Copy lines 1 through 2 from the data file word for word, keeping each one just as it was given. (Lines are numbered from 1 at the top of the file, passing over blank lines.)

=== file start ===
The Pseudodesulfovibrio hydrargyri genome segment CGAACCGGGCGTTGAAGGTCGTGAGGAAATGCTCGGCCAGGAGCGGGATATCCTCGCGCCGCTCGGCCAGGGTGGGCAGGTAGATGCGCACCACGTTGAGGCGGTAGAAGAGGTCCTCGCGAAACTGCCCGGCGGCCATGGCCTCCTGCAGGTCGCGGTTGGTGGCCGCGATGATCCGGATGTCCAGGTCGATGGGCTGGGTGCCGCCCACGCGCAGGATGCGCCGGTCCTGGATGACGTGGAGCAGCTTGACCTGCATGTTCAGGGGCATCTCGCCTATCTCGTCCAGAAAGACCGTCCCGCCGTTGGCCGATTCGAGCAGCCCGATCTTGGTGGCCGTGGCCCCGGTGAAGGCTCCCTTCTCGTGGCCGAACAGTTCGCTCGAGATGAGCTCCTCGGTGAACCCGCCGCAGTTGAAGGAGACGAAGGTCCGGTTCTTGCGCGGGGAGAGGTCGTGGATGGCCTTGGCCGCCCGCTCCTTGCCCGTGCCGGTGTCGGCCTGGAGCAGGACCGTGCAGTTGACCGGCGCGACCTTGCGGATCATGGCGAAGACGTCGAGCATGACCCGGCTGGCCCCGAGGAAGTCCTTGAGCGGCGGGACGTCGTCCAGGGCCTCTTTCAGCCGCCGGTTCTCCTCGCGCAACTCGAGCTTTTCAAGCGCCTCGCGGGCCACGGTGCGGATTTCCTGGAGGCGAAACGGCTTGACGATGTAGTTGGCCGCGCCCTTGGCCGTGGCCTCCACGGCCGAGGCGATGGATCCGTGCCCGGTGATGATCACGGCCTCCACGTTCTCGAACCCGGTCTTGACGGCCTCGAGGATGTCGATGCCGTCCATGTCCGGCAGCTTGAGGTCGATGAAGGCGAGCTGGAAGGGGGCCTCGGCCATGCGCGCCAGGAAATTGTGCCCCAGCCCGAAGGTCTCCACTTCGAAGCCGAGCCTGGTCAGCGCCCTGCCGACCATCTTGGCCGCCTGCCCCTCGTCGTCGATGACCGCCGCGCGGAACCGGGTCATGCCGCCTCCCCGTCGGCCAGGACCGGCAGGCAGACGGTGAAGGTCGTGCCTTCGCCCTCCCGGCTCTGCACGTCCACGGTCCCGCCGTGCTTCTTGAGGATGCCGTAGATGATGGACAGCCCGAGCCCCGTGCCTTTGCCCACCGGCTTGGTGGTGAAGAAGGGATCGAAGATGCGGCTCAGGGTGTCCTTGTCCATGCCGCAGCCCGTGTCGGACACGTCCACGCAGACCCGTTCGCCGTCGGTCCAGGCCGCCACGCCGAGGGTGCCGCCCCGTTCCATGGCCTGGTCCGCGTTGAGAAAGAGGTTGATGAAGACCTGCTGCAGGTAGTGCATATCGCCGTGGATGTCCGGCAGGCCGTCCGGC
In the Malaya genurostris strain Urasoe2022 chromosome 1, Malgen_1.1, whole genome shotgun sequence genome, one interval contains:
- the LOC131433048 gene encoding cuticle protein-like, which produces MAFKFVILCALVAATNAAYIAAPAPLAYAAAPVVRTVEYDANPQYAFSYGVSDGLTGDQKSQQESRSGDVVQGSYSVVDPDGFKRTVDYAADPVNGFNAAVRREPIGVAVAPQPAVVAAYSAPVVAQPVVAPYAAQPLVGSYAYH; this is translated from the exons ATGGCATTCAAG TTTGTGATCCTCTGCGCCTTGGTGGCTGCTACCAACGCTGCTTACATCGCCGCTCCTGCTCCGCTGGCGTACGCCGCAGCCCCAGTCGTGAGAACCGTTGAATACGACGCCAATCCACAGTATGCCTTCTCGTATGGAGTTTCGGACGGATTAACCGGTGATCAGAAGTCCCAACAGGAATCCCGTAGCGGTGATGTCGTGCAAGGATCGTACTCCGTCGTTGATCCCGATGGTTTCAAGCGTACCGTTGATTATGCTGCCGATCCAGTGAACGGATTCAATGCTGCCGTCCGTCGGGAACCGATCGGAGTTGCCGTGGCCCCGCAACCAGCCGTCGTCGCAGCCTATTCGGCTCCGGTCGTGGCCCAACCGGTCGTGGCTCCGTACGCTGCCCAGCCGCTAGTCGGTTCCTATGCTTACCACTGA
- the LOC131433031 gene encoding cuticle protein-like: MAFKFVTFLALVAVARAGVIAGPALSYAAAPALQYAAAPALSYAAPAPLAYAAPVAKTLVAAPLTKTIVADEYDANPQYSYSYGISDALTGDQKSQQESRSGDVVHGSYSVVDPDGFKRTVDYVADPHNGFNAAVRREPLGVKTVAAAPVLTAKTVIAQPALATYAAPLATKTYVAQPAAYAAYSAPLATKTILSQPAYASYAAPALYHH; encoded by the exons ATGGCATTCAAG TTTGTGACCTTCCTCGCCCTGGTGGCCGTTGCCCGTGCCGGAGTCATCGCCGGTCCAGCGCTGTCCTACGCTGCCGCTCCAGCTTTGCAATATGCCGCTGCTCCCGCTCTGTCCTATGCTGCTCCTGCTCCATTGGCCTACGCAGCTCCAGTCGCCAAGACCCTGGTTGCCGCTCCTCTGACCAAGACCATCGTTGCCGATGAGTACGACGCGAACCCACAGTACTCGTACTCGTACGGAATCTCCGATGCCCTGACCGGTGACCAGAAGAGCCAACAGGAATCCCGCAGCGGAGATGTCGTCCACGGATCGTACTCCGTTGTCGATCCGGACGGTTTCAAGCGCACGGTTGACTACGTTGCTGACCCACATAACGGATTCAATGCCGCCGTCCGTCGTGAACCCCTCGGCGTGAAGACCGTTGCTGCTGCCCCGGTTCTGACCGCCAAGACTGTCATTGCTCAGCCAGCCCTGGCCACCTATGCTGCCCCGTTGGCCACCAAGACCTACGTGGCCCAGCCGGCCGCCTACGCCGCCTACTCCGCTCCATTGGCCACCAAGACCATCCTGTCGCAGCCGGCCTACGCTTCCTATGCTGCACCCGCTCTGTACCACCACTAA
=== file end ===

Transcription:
The Pseudodesulfovibrio hydrargyri genome segment CGAACCGGGCGTTGAAGGTCGTGAGGAAATGCTCGGCCAGGAGCGGGATATCCTCGCGCCGCTCGGCCAGGGTGGGCAGGTAGATGCGCACCACGTTGAGGCGGTAGAAGAGGTCCTCGCGAAACTGCCCGGCGGCCATGGCCTCCTGCAGGTCGCGGTTGGTGGCCGCGATGATCCGGATGTCCAGGTCGATGGGCTGGGTGCCGCCCACGCGCAGGATGCGCCGGTCCTGGATGACGTGGAGCAGCTTGACCTGCATGTTCAGGGGCATCTCGCCTATCTCGTCCAGAAAGACCGTCCCGCCGTTGGCCGATTCGAGCAGCCCGATCTTGGTGGCCGTGGCCCCGGTGAAGGCTCCCTTCTCGTGGCCGAACAGTTCGCTCGAGATGAGCTCCTCGGTGAACCCGCCGCAGTTGAAGGAGACGAAGGTCCGGTTCTTGCGCGGGGAGAGGTCGTGGATGGCCTTGGCCGCCCGCTCCTTGCCCGTGCCGGTGTCGGCCTGGAGCAGGACCGTGCAGTTGACCGGCGCGACCTTGCGGATCATGGCGAAGACGTCGAGCATGACCCGGCTGGCCCCGAGGAAGTCCTTGAGCGGCGGGACGTCGTCCAGGGCCTCTTTCAGCCGCCGGTTCTCCTCGCGCAACTCGAGCTTTTCAAGCGCCTCGCGGGCCACGGTGCGGATTTCCTGGAGGCGAAACGGCTTGACGATGTAGTTGGCCGCGCCCTTGGCCGTGGCCTCCACGGCCGAGGCGATGGATCCGTGCCCGGTGATGATCACGGCCTCCACGTTCTCGAACCCGGTCTTGACGGCCTCGAGGATGTCGATGCCGTCCATGTCCGGCAGCTTGAGGTCGATGAAGGCGAGCTGGAAGGGGGCCTCGGCCATGCGCGCCAGGAAATTGTGCCCCAGCCCGAAGGTCTCCACTTCGAAGCCGAGCCTGGTCAGCGCCCTGCCGACCATCTTGGCCGCCTGCCCCTCGTCGTCGATGACCGCCGCGCGGAACCGGGTCATGCCGCCTCCCCGTCGGCCAGGACCGGCAGGCAGACGGTGAAGGTCGTGCCTTCGCCCTCCCGGCTCTGCACGTCCACGGTCCCGCCGTGCTTCTTGAGGATGCCGTAGATGATGGACAGCCCGAGCCCCGTGCCTTTGCCCACCGGCTTGGTGGTGAAGAAGGGATCGAAGATGCGGCTCAGGGTGTCCTTGTCCATGCCGCAGCCCGTGTCGGACACGTCCACGCAGACCCGTTCGCCGTCGGTCCAGGCCGCCACGCCGAGGGTGCCGCCCCGTTCCATGGCCTGGTCCGCGTTGAGAAAGAGGTTGATGAAGACCTGCTGCAGGTAGTGCATATCGCCGTGGATGTCCGGCAGGCCGTCCGGC
In the Malaya genurostris strain Urasoe2022 chromosome 1, Malgen_1.1, whole genome shotgun sequence genome, one interval contains: